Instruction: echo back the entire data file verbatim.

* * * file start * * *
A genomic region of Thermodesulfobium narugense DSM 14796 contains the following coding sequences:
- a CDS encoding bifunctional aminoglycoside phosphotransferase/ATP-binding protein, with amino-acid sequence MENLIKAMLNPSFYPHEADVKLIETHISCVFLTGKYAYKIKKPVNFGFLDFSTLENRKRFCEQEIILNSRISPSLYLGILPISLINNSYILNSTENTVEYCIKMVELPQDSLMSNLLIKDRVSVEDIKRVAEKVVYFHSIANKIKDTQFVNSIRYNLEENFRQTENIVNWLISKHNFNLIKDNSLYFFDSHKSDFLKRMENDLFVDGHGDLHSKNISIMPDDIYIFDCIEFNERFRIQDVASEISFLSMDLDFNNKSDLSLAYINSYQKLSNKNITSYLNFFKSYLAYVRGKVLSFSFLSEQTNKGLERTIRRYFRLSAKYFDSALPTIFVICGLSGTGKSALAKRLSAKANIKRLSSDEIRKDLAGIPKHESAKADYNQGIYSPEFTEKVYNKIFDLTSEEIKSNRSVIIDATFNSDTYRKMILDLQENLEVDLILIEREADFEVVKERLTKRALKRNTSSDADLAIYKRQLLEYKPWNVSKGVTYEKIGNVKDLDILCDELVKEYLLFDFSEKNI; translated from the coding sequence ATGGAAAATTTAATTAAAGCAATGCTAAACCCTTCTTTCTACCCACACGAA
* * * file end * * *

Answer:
A genomic region of Thermodesulfobium narugense DSM 14796 contains the following coding sequences:
- a CDS encoding bifunctional aminoglycoside phosphotransferase/ATP-binding protein, with amino-acid sequence MENLIKAMLNPSFYPHEADVKLIETHISCVFLTGKYAYKIKKPVNFGFLDFSTLENRKRFCEQEIILNSRISPSLYLGILPISLINNSYILNSTENTVEYCIKMVELPQDSLMSNLLIKDRVSVEDIKRVAEKVVYFHSIANKIKDTQFVNSIRYNLEENFRQTENIVNWLISKHNFNLIKDNSLYFFDSHKSDFLKRMENDLFVDGHGDLHSKNISIMPDDIYIFDCIEFNERFRIQDVASEISFLSMDLDFNNKSDLSLAYINSYQKLSNKNITSYLNFFKSYLAYVRGKVLSFSFLSEQTNKGLERTIRRYFRLSAKYFDSALPTIFVICGLSGTGKSALAKRLSAKANIKRLSSDEIRKDLAGIPKHESAKADYNQGIYSPEFTEKVYNKIFDLTSEEIKSNRSVIIDATFNSDTYRKMILDLQENLEVDLILIEREADFEVVKERLTKRALKRNTSSDADLAIYKRQLLEYKPWNVSKGVTYEKIGNVKDLDILCDELVKEYLLFDFSEKNI; translated from the coding sequence ATGGAAAATTTAATTAAAGCAATGCTAAACCCTTCTTTCTACCCACACGAA